Friday, December 01, 2006

Shields Tavern, Colonial Williamsburg, VA

I am in Virginia again and I am going to tell you about an all you can eat experience that I also wrote about this past September. I am purposely not looking back at that article so that I may give this restaurant a fresh review for the second time around. If I repeat myself...- it is worth reading it again. We dined at Shields Tavern tonight and had their special groaning board feast dinner. This is one of the best kept secrets in Colonial Williamsburg. It is easy to find out about this restaurant, but almost impossible to find out about this special dinner. It is not on their website. It is not in their advertising literature. It is not on any sign. How did we find it? By chance when making reservations, the dinner was mentioned when we asked if there were any reservations available for this special holiday weekend. Now, you may ask - what holiday weekend? Go ahead, ask - Ok. In Colonial Williamsburg this is the hottest weekend of the year - not in temperature but in popularity. This is Grand Illumination. A weekend of Christmas activities that come to an explosive crescendo on Sunday night when fireworks fill the sky in three areas of the historic city.

The special dinner is served on Friday nights during the summer months and, apparently now, on Friday night of Grand Illumination Weekend. This is a reserved seating dinner and advanced reservations are required. You cannot just walk up to the door and expect to get in. Let me first explain that this restaurant is part of the museum. It is a rebuilt 18th Century building on its original foundation. It is authentically decorated as it was when it operated as a tavern in 1760 - a tavern then was a like a hotel today. You could eat, drink, and sleep there. Today, at Shields Tavern you can eat and drink. When the special dinner is not being served this is a counter service sandwich restaurant during the day and an alcohol lounge in the evening. At one time not so long ago it was a full service restaurant all of the time. Now the only full meals served here are this special dinner.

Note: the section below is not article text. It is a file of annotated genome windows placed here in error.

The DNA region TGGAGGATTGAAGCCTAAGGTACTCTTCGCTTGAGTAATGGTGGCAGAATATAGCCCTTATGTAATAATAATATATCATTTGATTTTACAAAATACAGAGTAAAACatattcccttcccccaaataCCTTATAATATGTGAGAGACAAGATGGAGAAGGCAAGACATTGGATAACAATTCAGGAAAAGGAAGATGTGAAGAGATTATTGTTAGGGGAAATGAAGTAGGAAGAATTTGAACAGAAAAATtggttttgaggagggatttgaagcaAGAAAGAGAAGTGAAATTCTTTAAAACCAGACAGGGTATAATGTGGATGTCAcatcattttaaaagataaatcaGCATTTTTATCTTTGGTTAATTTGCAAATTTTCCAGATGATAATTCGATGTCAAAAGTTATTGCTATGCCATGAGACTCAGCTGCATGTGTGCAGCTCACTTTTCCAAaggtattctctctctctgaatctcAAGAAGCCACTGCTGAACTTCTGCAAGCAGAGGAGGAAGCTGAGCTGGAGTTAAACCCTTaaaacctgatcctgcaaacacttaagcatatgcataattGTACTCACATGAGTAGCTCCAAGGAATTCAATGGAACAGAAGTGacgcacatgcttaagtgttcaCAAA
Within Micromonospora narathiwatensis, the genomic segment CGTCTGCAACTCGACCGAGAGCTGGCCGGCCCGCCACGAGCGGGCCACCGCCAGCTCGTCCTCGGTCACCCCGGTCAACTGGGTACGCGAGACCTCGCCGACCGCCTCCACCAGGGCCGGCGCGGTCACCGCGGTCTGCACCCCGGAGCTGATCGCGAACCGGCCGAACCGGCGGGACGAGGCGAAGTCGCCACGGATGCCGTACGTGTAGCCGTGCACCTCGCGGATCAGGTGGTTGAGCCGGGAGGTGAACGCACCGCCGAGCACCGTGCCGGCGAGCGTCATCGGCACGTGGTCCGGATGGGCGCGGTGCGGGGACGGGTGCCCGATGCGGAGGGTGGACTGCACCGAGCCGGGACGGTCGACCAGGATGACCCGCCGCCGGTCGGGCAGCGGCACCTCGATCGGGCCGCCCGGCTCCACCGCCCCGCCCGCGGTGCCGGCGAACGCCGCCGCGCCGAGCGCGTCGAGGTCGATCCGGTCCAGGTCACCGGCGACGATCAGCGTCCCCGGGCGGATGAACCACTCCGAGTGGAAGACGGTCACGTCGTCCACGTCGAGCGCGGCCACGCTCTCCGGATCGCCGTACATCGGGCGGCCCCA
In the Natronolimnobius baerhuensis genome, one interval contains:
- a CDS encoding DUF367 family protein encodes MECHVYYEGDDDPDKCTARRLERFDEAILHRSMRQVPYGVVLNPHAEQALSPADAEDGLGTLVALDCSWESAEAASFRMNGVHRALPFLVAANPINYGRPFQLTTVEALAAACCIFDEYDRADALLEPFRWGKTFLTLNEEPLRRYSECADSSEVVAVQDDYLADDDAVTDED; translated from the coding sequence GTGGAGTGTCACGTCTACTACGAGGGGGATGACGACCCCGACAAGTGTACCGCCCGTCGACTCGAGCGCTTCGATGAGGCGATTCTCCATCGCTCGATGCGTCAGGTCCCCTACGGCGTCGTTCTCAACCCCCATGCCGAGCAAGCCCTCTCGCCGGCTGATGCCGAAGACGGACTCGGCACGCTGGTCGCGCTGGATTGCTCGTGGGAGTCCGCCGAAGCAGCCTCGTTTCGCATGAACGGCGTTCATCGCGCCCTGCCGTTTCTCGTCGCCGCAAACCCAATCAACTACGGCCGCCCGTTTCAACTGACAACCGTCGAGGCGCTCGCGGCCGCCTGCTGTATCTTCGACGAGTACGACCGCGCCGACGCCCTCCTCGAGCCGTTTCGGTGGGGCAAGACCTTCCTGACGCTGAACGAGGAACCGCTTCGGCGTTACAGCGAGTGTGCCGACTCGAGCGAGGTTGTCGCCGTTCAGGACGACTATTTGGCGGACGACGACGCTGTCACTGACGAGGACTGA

The dinner costs $29.00 per adult and $13.00 per child. It includes a beverage of coffee, tea, ice tea, or lemonade. This is an all you care to eat dining experience. The food is served to you at your table and every platter is refillable at your request.

The meal starts with salad. This was a mixed greens and tomatoes salad served in a large serving bowl and covered in a special malt vinegar dressing. The dressing was wonderful - sweet and salty at the same time. Unfortunately, it was so good that I had two bowls of salad. Why unfortunately - well, without realizing it at the moment, the salad filled me up. At our table for two, we had enough salad for four plus. With the salad, you are brought of a basket of rolls. There is home churned butter on the table when you sit down. The ever present server comes by when you look like you have had your fill of salad and politely asks if you are ready for the main servings.

You are now brought a ten inch cast iron frying pan filled with slices of roast turkey covered in a thick, rich turkey gravy, real mashed potatoes, and a savory bread stuffing. You are also brought a metal platter full of sliced Virginia ham, string beans, and stewed peaches, pears, and prunes. You are ALSO brought a kettle of stew - tonight it was braised beef in a wine sauce with vegetables. You serve yourself, or each other, from the platters on the dish that the table was set with. There is also a bowl for your salad.